There was a disagreement between oil marketers and the Nigerian National Petroleum Company Limited on Thursday over the supply of Premium Motor Spirit, popularly called petrol, as queues by motorists for the commodity in filling stations grew worse.
Dealers stated that the queues in various parts of the country for petrol might continue to linger because many independent oil marketers had not been able to access the PMS for over one month.
But this was countered by the NNPCL, as it argued that the company had 30-day PMS sufficiency, though the national oil firm admitted that it was aware of the fuel queues in Nigeria.
Punch gathered that many filling stations, particularly those operated by independent marketers were shut due to a lack of products to dispense in Abuja and neighbouring Nasarawa and Niger states.
On Thursday, the National Public Relations Officer, Independent Petroleum Marketers Association of Nigeria, Chief Chinedu Ukadike, stated that “Many depots are dry. The NNPCL normally keeps products in its storage that are meant to be on the ground for some duration before fresh products come in. But as we speak, I think the stored products are exhausted.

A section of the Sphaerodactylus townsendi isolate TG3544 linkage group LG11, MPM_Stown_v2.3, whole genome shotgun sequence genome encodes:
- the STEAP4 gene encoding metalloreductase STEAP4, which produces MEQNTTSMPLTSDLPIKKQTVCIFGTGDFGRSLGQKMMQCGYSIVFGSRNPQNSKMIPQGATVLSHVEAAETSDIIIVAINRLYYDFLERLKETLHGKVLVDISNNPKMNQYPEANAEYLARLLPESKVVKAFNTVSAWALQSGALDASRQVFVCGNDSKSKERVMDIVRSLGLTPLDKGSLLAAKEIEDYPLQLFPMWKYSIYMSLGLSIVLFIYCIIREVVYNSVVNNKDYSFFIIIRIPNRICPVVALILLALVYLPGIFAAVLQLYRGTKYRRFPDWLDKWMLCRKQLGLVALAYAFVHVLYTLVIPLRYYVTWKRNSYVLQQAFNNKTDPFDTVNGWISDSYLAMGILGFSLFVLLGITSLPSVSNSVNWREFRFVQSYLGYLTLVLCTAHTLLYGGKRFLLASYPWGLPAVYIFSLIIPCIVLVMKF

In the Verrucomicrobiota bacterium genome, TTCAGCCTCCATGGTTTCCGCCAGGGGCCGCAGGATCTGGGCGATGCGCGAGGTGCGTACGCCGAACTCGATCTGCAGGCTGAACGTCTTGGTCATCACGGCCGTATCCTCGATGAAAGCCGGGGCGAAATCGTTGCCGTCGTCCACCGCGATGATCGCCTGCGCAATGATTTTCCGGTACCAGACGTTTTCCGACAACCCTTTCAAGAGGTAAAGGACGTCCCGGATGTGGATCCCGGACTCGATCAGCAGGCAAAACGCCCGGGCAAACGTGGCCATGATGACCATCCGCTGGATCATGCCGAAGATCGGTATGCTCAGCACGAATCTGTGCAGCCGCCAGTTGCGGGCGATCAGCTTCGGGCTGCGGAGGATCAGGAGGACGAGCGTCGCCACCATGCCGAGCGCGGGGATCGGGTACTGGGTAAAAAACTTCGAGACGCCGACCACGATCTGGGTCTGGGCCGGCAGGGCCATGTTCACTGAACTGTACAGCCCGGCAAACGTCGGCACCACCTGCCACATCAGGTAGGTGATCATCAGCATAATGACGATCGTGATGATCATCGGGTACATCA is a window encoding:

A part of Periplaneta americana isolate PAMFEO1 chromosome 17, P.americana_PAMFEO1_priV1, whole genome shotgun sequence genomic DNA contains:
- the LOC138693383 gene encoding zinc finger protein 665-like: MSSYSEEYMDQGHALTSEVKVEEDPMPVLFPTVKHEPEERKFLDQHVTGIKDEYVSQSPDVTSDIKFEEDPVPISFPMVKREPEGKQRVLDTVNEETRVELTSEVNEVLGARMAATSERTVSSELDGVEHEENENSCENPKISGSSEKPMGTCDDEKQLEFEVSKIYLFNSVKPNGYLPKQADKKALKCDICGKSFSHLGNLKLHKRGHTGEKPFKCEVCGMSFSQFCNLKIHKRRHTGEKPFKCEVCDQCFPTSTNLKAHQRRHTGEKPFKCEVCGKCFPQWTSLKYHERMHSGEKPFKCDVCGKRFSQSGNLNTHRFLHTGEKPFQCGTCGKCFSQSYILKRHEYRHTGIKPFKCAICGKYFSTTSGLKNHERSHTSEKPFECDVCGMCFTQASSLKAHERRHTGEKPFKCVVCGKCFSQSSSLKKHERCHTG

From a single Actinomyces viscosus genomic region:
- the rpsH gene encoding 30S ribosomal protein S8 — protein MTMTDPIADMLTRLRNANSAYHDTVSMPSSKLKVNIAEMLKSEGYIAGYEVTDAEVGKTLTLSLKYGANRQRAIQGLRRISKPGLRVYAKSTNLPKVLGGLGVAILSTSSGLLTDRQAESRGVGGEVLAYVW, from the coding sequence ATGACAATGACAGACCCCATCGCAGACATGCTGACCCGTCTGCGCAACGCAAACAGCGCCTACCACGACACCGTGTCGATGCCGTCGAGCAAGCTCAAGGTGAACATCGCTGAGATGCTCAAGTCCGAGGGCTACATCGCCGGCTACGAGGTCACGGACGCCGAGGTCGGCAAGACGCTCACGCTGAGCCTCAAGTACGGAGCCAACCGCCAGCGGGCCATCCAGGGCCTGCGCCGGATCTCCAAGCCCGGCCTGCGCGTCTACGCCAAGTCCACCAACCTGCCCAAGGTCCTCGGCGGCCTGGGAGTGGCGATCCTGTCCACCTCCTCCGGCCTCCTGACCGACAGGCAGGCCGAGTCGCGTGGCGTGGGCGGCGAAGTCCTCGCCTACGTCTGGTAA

“This is because for some time now, for the past month now, NNPCL has not been supplying petroleum products to independent marketers in the Port Refinery depot and some other depots across the country.
“In Warri and Lagos, marketers are finding it difficult to source products from the NNPCL. It is the few major marketers and tank farm owners that have products, which they now sell very exorbitantly.”
Asked to state the cost at which the tank farm owners sold the products to independent marketers, Ukadike replied, “They sell it exorbitantly at between N601 and N605/litre, which is against the approved price of NNPCL that is between N577 and N578/litre.
“So it is now becoming very difficult for independent marketers to be able to source products adequately from NNPCL, which is currently the sole importer of petroleum products in Nigeria. And this is because of the reintroduction of subsidy on petrol price.”